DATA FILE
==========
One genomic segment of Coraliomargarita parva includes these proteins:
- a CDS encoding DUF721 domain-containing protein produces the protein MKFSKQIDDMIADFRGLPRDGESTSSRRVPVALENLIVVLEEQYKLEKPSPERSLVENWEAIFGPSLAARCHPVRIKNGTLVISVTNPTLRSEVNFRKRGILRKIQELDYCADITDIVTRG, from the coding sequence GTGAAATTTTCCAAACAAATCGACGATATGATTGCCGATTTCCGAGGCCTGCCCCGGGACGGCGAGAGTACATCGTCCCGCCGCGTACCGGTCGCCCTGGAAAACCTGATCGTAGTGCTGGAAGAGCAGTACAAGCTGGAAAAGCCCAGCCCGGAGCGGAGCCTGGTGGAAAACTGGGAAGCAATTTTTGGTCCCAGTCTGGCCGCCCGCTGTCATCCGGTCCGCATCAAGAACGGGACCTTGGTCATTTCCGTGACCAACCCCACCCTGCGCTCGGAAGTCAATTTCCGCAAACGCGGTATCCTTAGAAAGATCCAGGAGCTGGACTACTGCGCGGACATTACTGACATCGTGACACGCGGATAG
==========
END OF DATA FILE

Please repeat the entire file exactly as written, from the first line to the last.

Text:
One genomic segment of Coraliomargarita parva includes these proteins:
- a CDS encoding DUF721 domain-containing protein produces the protein MKFSKQIDDMIADFRGLPRDGESTSSRRVPVALENLIVVLEEQYKLEKPSPERSLVENWEAIFGPSLAARCHPVRIKNGTLVISVTNPTLRSEVNFRKRGILRKIQELDYCADITDIVTRG, from the coding sequence GTGAAATTTTCCAAACAAATCGACGATATGATTGCCGATTTCCGAGGCCTGCCCCGGGACGGCGAGAGTACATCGTCCCGCCGCGTACCGGTCGCCCTGGAAAACCTGATCGTAGTGCTGGAAGAGCAGTACAAGCTGGAAAAGCCCAGCCCGGAGCGGAGCCTGGTGGAAAACTGGGAAGCAATTTTTGGTCCCAGTCTGGCCGCCCGCTGTCATCCGGTCCGCATCAAGAACGGGACCTTGGTCATTTCCGTGACCAACCCCACCCTGCGCTCGGAAGTCAATTTCCGCAAACGCGGTATCCTTAGAAAGATCCAGGAGCTGGACTACTGCGCGGACATTACTGACATCGTGACACGCGGATAG